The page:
Language Selection

English French German Italian Portuguese Spanish

CLI Magic: sudo voodoo

Filed under
HowTos

Sudo is a handy little tool that is of value to both system administrators and common folks like us. What does it do? It allows you to temporarily assume the permissions of another user, up to and including root. If you belong to the camp that says you should only have root privileges at the time they are needed, sudo makes your life a little easier by making it easier to shape-shift between the permissions for a mere mortal and those of the super user.

We'll start with an easy -- and not uncommon -- example. You need to make a change to a configuration file in order to take advantage of your latest hardware acquisition. Gedit is your editor of choice, but you need root privileges in order to write a modified version of the config. What to do?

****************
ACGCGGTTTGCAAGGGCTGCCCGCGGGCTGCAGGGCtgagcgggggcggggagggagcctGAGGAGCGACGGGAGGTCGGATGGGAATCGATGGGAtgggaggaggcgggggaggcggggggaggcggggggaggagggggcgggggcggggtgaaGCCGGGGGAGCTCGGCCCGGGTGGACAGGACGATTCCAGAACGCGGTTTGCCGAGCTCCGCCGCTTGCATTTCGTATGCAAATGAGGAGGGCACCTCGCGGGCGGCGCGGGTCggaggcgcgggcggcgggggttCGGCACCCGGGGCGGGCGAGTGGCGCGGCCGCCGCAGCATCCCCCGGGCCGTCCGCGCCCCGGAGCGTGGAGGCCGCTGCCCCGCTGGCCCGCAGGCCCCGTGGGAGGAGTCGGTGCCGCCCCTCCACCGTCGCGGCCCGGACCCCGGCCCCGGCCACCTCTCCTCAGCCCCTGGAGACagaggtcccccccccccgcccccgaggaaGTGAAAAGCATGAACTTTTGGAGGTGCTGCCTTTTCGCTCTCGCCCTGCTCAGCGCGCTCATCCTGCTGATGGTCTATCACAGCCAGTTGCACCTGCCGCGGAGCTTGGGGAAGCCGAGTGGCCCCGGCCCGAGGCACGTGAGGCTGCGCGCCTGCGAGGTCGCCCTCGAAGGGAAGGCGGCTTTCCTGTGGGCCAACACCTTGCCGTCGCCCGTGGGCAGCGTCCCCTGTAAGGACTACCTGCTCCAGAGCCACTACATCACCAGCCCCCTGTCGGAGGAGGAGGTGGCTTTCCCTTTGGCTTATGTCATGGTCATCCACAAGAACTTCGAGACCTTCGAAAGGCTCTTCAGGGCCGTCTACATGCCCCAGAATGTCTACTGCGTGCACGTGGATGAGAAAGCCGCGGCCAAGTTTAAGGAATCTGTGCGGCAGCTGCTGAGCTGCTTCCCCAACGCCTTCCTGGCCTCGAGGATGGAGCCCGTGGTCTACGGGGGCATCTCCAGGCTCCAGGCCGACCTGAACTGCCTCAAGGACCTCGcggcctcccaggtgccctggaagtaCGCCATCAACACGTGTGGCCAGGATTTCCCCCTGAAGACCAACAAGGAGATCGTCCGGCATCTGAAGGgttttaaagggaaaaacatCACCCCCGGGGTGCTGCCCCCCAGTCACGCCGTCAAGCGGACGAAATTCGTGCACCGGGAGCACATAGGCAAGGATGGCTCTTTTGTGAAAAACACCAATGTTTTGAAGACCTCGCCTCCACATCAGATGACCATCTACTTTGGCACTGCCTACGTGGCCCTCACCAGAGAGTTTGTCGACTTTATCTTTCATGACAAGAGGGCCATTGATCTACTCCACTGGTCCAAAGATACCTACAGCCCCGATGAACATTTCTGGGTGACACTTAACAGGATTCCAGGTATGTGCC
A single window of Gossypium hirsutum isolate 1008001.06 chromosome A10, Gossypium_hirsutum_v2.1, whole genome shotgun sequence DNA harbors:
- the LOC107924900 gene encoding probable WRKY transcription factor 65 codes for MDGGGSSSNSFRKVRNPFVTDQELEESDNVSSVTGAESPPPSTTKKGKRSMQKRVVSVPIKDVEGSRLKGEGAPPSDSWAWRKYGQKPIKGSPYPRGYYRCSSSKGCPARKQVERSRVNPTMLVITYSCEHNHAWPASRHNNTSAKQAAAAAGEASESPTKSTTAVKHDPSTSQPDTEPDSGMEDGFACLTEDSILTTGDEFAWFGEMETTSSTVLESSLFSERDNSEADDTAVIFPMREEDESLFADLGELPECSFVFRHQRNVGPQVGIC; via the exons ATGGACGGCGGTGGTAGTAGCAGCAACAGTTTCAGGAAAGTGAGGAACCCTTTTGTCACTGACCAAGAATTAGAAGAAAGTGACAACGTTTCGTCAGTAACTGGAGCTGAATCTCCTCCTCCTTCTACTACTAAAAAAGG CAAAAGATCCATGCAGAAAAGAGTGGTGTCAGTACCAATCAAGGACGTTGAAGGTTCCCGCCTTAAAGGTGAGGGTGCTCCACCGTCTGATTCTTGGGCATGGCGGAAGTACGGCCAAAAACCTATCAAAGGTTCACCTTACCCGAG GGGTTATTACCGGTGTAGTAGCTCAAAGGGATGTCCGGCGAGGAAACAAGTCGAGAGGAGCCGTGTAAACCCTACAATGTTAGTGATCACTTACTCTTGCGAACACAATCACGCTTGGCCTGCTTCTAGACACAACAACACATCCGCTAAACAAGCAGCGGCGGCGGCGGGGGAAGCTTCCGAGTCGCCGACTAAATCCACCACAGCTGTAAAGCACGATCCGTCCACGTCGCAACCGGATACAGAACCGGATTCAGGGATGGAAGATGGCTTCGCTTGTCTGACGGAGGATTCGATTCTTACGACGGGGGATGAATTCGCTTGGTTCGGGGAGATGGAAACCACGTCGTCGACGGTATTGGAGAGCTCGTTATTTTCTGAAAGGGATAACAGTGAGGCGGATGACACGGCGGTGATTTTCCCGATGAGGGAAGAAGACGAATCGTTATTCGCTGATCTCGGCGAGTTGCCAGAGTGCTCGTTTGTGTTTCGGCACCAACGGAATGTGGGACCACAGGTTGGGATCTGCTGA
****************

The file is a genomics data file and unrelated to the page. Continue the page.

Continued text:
Full Article.

More in Tux Machines

Security: MuddyWater, DJI, Updates, Reproducible Builds and Excel

today's howtos

Android Leftovers

7 tools for analyzing performance in Linux with bcc/BPF

A new technology has arrived in Linux that can provide sysadmins and developers with a large number of new tools and dashboards for performance analysis and troubleshooting. It's called the enhanced Berkeley Packet Filter (eBPF, or just BPF), although these enhancements weren't developed in Berkeley, they operate on much more than just packets, and they do much more than just filtering. I'll discuss one way to use BPF on the Fedora and Red Hat family of Linux distributions, demonstrating on Fedora 26. BPF can run user-defined sandboxed programs in the kernel to add new custom capabilities instantly. It's like adding superpowers to Linux, on demand. Examples of what you can use it for include: Read more